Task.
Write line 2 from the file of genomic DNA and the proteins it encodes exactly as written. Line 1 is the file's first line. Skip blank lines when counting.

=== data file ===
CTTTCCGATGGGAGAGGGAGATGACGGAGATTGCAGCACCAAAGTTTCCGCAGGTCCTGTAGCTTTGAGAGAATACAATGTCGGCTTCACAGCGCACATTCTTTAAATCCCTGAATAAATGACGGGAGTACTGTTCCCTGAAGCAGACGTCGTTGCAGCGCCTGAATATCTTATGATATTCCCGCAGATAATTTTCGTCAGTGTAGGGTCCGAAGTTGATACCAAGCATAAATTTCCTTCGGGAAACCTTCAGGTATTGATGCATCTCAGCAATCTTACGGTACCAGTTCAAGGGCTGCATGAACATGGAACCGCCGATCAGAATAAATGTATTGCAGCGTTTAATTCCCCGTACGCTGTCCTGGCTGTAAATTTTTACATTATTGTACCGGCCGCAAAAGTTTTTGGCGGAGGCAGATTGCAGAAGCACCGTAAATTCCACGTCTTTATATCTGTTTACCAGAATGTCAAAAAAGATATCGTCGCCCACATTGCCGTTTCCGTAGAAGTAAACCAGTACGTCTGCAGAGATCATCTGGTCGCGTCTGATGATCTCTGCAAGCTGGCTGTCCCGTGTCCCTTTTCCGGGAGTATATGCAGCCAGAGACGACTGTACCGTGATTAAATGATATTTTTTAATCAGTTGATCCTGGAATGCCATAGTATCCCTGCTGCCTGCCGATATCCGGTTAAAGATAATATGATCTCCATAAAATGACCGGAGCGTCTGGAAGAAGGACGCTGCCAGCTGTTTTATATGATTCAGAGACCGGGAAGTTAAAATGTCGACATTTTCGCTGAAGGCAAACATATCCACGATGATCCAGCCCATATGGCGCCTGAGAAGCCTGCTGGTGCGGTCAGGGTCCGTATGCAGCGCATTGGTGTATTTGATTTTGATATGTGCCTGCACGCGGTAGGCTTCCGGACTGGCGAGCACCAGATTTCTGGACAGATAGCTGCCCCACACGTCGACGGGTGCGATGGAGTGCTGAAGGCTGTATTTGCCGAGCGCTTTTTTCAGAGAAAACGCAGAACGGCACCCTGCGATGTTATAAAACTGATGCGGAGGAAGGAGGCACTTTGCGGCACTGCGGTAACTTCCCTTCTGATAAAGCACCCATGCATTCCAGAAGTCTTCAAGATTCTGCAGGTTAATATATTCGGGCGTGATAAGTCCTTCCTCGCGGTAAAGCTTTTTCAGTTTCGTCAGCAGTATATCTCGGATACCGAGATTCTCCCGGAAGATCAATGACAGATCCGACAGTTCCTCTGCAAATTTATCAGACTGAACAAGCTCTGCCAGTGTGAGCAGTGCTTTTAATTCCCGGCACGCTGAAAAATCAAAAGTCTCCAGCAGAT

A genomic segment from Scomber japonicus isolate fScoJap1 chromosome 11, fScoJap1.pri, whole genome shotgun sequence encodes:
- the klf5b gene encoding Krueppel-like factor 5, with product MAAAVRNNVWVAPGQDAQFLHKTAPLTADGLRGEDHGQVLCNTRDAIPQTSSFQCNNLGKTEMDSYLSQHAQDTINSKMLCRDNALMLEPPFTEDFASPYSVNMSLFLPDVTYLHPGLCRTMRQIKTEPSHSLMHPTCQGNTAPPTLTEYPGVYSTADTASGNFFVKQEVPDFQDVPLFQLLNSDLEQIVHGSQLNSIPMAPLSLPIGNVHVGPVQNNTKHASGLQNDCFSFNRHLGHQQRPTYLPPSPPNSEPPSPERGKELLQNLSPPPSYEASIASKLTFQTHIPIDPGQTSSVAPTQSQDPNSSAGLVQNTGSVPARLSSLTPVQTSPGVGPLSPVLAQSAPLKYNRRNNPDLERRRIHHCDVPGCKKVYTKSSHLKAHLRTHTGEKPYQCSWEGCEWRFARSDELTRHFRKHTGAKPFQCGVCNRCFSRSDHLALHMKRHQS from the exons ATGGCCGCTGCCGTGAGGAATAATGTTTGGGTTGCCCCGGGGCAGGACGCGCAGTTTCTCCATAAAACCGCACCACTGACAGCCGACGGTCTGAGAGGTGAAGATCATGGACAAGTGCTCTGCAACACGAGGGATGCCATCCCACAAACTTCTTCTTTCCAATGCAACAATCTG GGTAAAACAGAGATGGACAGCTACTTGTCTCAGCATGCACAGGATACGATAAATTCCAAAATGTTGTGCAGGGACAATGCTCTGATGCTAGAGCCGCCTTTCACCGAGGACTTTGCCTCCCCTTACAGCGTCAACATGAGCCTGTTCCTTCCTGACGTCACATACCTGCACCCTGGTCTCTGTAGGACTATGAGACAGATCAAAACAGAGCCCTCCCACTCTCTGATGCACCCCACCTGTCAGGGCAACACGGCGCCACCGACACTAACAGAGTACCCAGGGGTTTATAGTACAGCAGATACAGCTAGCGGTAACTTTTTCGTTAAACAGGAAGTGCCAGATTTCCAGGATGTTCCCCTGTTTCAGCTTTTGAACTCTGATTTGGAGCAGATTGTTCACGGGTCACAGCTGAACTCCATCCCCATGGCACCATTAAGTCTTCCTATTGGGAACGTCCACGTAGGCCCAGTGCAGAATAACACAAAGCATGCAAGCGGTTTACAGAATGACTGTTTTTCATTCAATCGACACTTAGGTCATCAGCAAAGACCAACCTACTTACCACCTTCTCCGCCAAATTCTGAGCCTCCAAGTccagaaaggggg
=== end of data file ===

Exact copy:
A genomic segment from Scomber japonicus isolate fScoJap1 chromosome 11, fScoJap1.pri, whole genome shotgun sequence encodes: